An Ingredient Used In McDonald's French Fries Might Help Fight Baldness

Maybe it's time to start making more late-night trips to the drive-thru.

People will do anything to stop the inevitable hair loss that comes with aging. But what if the cure had something in common with something totally delicious, like French fries? A new study, published in the journal Biomaterials, says a chemical used to cook McDonald's fries can help generate hair growth—but don't think just chowing down will keep you from going bald.  

Researchers at Yokohama National University in Japan developed a method to prepare "hair follicle germs," or HFGs, that are designed to generate new hair follicles. The issue scientists are facing is how to produce lots of hair follicles at once, and the Japanese scientists say their HFGs are a promising step in the right direction. 

The scientists said in a press release that the key to producing lots of HFGs at once was the materials they used in the process: oxygen-permeable dimethylpolysiloxane. The chemical itself doesn't help hair growth, but it's used as a base for the process to work most effectively. They found they were able to grow black hair on the backs and scalps of mice.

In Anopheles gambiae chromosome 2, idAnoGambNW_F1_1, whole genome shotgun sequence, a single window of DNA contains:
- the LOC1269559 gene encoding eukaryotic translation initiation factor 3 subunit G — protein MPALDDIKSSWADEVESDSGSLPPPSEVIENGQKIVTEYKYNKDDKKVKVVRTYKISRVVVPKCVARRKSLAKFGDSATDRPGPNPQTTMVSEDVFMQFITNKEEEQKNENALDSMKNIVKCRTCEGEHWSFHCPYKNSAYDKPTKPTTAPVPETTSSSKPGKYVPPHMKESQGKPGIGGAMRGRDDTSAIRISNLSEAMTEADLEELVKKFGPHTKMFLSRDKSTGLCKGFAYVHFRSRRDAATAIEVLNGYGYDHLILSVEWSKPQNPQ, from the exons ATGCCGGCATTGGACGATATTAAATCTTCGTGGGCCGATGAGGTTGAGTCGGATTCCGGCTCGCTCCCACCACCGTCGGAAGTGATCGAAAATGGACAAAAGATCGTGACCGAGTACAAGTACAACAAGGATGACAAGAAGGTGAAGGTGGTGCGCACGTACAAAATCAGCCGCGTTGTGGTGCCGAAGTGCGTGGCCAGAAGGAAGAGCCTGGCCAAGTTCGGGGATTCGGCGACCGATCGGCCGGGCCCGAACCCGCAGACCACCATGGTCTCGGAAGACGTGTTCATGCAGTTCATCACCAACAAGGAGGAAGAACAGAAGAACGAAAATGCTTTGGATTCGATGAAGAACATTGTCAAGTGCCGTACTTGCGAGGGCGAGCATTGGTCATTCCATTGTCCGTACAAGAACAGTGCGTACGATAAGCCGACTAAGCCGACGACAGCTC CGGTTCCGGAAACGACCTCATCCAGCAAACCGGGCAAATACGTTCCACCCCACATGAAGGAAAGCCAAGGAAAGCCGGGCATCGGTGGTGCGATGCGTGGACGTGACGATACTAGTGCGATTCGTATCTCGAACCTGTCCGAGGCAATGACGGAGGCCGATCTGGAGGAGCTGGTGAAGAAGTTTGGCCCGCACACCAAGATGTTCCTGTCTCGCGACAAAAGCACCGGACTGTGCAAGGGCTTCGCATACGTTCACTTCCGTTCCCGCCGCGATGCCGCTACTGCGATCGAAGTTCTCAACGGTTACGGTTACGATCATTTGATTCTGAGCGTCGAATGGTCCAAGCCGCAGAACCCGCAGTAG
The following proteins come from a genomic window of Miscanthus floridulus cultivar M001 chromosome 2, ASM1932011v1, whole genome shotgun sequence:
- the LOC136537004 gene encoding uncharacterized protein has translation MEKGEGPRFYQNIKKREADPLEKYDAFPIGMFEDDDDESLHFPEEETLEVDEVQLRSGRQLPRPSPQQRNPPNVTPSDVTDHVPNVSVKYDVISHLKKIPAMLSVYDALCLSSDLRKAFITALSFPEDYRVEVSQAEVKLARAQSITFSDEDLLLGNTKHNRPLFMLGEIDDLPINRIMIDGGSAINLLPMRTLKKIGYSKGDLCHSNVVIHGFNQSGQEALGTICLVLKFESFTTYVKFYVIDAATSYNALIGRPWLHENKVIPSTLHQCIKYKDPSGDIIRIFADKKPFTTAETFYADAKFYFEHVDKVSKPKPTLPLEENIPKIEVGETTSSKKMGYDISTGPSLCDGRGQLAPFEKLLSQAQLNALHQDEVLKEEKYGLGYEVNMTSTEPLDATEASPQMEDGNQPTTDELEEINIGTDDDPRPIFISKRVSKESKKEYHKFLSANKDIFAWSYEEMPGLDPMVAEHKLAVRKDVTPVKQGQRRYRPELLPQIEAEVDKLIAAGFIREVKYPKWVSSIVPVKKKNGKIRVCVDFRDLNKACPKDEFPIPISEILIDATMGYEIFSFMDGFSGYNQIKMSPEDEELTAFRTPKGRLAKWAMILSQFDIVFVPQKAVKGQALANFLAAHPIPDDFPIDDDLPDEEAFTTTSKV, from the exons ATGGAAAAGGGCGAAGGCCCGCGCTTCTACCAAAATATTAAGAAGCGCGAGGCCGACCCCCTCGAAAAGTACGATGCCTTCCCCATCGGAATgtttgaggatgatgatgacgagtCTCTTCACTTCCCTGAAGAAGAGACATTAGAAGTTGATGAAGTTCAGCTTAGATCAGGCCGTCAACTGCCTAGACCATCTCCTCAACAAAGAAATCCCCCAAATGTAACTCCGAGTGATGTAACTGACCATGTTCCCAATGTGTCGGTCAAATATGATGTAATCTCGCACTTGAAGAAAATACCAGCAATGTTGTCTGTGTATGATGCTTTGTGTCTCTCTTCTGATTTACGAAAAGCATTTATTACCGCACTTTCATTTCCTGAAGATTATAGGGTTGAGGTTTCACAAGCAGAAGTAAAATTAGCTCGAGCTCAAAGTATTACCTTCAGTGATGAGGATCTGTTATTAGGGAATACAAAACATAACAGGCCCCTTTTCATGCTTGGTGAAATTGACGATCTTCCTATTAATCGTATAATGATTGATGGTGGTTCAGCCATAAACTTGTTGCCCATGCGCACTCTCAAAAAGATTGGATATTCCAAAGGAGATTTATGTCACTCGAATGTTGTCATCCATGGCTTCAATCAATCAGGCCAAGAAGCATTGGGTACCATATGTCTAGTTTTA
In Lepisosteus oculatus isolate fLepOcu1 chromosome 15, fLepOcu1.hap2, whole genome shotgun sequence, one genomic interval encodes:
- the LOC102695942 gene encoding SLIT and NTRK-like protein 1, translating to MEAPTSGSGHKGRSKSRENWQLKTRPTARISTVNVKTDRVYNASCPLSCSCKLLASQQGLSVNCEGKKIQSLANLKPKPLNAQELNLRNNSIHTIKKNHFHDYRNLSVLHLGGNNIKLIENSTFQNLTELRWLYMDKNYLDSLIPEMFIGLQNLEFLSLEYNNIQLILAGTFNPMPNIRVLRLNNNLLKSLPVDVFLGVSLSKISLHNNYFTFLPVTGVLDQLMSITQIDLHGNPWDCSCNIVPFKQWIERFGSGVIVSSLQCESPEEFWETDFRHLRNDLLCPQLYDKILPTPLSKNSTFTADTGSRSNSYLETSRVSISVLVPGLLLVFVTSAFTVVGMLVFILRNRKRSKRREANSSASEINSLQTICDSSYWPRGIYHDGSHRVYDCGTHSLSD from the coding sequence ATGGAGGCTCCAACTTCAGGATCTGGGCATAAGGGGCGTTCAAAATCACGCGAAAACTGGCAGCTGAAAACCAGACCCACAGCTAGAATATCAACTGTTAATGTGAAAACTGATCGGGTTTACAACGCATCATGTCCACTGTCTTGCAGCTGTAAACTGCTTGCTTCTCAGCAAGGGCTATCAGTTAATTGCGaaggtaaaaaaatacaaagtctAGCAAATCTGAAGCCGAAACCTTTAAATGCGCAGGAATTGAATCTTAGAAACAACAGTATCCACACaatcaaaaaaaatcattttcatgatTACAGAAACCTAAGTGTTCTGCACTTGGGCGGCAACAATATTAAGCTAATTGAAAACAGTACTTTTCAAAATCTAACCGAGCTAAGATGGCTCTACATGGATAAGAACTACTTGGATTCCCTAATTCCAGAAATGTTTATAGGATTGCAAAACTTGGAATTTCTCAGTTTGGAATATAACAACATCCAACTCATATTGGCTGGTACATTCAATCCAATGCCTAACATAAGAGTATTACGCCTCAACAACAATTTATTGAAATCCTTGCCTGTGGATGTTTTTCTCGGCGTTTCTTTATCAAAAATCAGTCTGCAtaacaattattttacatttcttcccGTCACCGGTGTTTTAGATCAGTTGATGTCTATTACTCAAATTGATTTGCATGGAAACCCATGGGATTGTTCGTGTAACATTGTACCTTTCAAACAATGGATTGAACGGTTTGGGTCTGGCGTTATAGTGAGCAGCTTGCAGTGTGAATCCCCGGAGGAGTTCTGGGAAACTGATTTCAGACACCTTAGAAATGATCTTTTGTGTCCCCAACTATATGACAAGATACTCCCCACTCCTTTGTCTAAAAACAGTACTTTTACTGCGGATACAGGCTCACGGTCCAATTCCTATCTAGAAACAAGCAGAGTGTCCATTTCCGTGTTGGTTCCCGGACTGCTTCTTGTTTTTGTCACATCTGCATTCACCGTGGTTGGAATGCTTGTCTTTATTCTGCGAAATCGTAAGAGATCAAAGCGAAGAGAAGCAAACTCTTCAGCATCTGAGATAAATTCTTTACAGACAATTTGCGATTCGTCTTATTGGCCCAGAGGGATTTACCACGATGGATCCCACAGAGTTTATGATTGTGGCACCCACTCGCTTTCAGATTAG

According to Inc, McDonald's uses dimethylpolysiloxane to reduce oil splatter when cooking their fries and other fried foods. Their foods are cooked in a mixture of vegetable oil, citric acid, and dimethylpolysiloxane. The FDA deems dimethylpolysiloxane as safe to consume as long as it's less than 10 parts per million in food, or 250 parts per million in salt used for cooking. So this is a tiny amount we're talking about here. 


To be clear, there's no evidence (yet) that a regular diet of McDonald's fries will stop baldness. The chemical in the study isn't the chemical that triggers hair growth; it simply helps the process along. This study was performed on mice, so there's no direct evidence that the HFG study would work as well in humans anyway. But since the hair loss treatment industry was worth $6 billion in 2016, according to Newsweek, chances are scientists are rushing to figure out if a French-fry cure for baldness is actually legit. 

From: Delish

This story originally appeared on Minor edits have been made by the editors.

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